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Thread: 72-pin replacements devalue the NES- thoughts?

  1. #26
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    Quote Originally Posted by Aussie2B View Post
    On the subject of all original parts, I wonder if there are any collectors of CIB handhelds who don't consider them complete without the AA batteries. I've actually held on to some myself, as stupid as I'm sure some people would think that is. To no great surprise, the batteries for my original GBA eventually started leaking, so I ended up throwing those out. Weirdly enough, those crapped out faster than the ones that came with my GBC.
    I have unused original batteries from an Odyssey 1 and a Pong with the little paper strip on the top contact that I keep separate from the actual units. I doubt they will leak at this point, but it's better to be safe than sorry.

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    Quote Originally Posted by WulfeLuer View Post
    Oh, buying a collector car like a 'Vette is different from buying electronics, but if you're wanting to drive it, you'll want to have one that can be driven. Neither example would have proof (zero miles on the odo) that they are drivable. The second example is only worth more because it would be OOOH SHINY NEW compared to the first and attracts more overfinanced idiots. OTOH, Chevy OEM for their V8s (which the Vette almost certainly has) is relatively simple to acquire. OTGH, keeping matched numbers is still a worthy feat in and of itself.
    The original topic question was mostly about value, and having something completely original does make it more valuable. If a console is already beat up and not wanted by collectors who are looking for pristine examples, then having a functional console will be more valuable than a non-functional console. But if given a choice between two working consoles where one has an original connector and the other has the connector replaced, I will choose the original connector every time.

    Quote Originally Posted by WulfeLuer View Post
    I agree that having this nondescript, wild aftermarket stuff be the only consistent source for console replacement parts is a big problem. Rolling the dice every time you need to swap out even the simplest part should not be something even an enthusiast needs to put up with. I wouldn't buy the NES with aftermarket pins unless I got to see the thing and checked how it behaved first. At the very least, I'd check up on the seller and make sure they're on the level.
    It's this needing to check out the console first that's a bit of a problem. Usually I would pick things up from garage sales, thrift stores, or classified ads. I don't usually have the option to test things out first before buying. And when people just buy used systems to flip after just getting things running, they'll spend as little as possible buying replacement parts. There's a good chance a working new connector would still die in a few months of use. I would usually have to know the seller personally to consider buying a console that's been "repaired" like that. As I don't need more NES consoles personally it's easier for me to just pass on them.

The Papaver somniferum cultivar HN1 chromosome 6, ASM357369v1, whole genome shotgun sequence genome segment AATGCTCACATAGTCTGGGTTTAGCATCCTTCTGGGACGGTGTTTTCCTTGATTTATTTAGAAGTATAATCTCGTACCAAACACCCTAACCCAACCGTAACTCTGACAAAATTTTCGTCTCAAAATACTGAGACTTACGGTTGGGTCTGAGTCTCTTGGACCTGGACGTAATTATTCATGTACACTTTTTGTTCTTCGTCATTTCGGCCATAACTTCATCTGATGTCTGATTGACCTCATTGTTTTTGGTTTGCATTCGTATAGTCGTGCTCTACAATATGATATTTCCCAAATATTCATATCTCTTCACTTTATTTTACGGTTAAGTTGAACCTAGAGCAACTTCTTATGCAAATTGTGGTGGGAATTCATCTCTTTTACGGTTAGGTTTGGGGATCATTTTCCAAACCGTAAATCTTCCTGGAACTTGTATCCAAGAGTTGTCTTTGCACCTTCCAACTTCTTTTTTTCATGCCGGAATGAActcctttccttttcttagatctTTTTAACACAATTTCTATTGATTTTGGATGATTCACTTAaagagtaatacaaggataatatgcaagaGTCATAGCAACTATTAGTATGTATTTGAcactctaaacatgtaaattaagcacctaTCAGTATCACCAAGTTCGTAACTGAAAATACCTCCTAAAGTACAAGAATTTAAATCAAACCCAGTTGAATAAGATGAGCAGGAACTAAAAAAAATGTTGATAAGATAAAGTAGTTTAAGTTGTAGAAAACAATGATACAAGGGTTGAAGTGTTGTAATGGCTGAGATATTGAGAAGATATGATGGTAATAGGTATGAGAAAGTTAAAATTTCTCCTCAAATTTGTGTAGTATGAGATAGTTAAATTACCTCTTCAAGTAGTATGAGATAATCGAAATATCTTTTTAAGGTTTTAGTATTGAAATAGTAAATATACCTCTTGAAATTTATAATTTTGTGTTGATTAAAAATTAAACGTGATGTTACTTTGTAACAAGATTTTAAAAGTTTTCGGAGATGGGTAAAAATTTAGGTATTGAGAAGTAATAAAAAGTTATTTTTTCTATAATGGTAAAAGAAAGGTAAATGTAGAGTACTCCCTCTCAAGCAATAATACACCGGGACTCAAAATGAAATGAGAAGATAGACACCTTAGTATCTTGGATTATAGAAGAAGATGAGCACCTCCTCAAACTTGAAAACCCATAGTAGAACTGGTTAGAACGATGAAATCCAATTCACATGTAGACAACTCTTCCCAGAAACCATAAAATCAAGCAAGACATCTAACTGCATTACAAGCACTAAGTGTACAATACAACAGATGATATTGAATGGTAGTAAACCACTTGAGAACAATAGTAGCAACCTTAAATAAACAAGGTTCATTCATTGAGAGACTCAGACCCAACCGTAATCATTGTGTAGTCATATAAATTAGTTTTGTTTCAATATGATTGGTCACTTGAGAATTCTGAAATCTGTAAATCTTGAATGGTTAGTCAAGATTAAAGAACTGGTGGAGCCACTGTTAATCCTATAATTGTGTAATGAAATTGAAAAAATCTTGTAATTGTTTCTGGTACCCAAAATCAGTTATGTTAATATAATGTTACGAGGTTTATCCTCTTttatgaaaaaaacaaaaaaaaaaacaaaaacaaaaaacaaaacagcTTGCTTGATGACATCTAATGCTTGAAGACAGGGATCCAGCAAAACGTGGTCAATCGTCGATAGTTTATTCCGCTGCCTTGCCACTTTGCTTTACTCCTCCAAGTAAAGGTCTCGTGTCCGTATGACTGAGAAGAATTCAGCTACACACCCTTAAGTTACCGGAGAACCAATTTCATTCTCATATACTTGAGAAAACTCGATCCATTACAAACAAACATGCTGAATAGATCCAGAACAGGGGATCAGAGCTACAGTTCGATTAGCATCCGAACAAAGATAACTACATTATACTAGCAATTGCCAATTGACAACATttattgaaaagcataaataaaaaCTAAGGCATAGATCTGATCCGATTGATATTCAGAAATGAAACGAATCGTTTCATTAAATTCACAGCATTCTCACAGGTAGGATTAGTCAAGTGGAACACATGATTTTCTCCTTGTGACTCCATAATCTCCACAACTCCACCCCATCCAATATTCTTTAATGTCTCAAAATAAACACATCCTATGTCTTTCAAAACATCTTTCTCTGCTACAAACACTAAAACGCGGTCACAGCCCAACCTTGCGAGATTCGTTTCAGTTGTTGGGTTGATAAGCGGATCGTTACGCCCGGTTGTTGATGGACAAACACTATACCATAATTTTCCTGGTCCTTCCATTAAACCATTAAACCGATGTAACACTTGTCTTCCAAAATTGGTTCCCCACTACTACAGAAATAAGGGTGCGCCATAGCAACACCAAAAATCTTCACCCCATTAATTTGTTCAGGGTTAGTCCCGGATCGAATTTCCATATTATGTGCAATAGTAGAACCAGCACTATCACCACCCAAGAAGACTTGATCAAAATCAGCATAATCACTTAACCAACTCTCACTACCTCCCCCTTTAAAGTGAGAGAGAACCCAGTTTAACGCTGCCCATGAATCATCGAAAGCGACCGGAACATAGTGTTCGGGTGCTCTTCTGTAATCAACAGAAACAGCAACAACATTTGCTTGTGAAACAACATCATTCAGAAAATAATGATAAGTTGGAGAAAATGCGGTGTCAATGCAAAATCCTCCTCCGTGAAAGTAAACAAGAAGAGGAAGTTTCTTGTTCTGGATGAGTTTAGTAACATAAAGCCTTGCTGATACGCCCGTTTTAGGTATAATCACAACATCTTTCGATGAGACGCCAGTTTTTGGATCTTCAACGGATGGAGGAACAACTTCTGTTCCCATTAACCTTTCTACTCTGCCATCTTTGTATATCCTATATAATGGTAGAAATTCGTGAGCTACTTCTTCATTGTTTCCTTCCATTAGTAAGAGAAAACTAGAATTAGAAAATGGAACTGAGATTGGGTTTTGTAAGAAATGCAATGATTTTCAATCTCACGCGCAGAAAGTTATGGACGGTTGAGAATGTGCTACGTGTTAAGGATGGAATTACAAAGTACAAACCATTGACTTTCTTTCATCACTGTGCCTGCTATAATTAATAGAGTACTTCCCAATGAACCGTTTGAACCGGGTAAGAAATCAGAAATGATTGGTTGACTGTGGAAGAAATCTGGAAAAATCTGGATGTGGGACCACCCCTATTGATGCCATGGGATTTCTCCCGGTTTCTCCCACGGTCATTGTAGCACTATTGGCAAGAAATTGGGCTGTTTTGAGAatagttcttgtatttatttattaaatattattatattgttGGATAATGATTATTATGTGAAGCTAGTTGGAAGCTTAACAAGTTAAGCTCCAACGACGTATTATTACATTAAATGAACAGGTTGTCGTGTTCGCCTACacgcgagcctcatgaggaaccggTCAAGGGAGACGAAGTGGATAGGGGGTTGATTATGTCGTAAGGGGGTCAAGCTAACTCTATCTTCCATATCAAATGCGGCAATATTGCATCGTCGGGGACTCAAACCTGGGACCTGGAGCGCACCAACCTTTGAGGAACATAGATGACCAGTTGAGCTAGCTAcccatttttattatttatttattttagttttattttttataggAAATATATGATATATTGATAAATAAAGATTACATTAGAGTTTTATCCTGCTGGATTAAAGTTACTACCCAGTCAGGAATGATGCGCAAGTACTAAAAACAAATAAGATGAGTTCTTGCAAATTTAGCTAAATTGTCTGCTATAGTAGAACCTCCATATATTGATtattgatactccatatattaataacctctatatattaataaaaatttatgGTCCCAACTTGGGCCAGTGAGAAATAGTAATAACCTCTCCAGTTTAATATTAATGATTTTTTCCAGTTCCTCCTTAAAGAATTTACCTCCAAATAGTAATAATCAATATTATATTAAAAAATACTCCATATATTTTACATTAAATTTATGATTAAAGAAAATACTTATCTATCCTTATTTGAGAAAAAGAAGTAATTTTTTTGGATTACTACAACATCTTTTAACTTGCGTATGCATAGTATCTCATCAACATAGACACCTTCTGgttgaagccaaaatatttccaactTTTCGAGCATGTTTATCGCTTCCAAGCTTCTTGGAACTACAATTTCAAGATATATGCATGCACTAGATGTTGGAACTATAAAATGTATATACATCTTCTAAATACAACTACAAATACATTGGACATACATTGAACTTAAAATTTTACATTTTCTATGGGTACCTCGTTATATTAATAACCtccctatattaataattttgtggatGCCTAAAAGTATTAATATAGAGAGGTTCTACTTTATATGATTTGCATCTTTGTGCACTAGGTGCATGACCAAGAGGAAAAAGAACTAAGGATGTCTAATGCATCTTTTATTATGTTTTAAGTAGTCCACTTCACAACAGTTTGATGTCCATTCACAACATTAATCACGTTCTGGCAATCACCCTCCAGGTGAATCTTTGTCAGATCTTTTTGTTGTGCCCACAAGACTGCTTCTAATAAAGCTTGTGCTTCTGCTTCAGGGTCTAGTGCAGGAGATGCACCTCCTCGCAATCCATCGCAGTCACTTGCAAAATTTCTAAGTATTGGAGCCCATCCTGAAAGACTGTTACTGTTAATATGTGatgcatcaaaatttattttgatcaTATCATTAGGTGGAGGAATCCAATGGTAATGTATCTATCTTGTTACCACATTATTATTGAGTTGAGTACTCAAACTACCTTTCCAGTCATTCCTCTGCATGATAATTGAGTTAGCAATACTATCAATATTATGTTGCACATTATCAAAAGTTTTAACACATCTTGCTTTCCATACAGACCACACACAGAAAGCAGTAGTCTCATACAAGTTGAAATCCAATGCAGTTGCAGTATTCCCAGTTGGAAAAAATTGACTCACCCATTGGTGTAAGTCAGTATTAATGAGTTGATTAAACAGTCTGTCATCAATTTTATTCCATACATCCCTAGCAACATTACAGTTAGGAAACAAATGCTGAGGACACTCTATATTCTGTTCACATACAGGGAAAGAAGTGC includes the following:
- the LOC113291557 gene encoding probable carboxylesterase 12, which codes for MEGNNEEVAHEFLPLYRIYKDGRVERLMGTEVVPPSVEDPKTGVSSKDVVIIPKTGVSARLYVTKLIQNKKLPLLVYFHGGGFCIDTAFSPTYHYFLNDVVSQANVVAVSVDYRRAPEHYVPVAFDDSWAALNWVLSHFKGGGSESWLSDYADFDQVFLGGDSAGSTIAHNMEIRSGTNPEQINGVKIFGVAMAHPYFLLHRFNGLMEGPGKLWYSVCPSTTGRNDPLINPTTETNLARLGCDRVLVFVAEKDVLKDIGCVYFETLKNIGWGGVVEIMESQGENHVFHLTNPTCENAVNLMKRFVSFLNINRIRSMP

Quote Originally Posted by jb143 View Post
    And if someone was ridiculous with wanting "original parts" when doing repairs, down to buying parts from the same manufacturer, year, or even batches...well, then they'd be replacing the original capacitor plague parts with more capacitor plague parts.
    It's not necessarily about replacing them with the same year or batch, although capacitors can be rebuilt sometimes or reformed. It's mostly about replacing them with parts that truly perform at the same specs as the original at the same quality. It's a bit beyond my personal wants as I just want quality parts to be used but I'm not into high end equipment the same way.

    https://makezine.com/projects/capaci...fun-or-profit/
    https://www.qsl.net/g3oou/reform.html

    Quote Originally Posted by Aussie2B View Post
    On the subject of all original parts, I wonder if there are any collectors of CIB handhelds who don't consider them complete without the AA batteries. I've actually held on to some myself, as stupid as I'm sure some people would think that is. To no great surprise, the batteries for my original GBA eventually started leaking, so I ended up throwing those out. Weirdly enough, those crapped out faster than the ones that came with my GBC.
    Partly yes, some vintage batteries are quite expensive on ebay. Again it more depends on the general condition, they don't necessarily have to still work but they usually can't be corroded.

    It's like collecting old pop cans or bottles, they're worth more sealed even though nobody expects the contents to still be drinkable.

  3. #28
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    Yeah, that's what I meant, unused and still sealed in their plastic. I never held on to any batteries I actually used, but sometimes I wouldn't even bothering opening the ones systems came with. But even with being unused and sealed, my GBA batteries started leaking, and the battery acid burned right through the plastic they were sealed in.

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